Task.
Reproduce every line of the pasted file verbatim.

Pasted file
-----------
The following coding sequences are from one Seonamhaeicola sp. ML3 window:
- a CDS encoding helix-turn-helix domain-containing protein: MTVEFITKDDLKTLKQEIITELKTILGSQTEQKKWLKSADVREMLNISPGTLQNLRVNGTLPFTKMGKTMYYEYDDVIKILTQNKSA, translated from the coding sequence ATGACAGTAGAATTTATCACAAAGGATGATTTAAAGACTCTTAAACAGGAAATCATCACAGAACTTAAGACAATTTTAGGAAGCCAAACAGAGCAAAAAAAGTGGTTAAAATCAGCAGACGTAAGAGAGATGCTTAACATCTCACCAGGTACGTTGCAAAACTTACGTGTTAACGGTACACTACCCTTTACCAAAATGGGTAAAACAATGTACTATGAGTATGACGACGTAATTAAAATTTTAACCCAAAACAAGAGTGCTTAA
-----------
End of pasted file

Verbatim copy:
The following coding sequences are from one Seonamhaeicola sp. ML3 window:
- a CDS encoding helix-turn-helix domain-containing protein: MTVEFITKDDLKTLKQEIITELKTILGSQTEQKKWLKSADVREMLNISPGTLQNLRVNGTLPFTKMGKTMYYEYDDVIKILTQNKSA, translated from the coding sequence ATGACAGTAGAATTTATCACAAAGGATGATTTAAAGACTCTTAAACAGGAAATCATCACAGAACTTAAGACAATTTTAGGAAGCCAAACAGAGCAAAAAAAGTGGTTAAAATCAGCAGACGTAAGAGAGATGCTTAACATCTCACCAGGTACGTTGCAAAACTTACGTGTTAACGGTACACTACCCTTTACCAAAATGGGTAAAACAATGTACTATGAGTATGACGACGTAATTAAAATTTTAACCCAAAACAAGAGTGCTTAA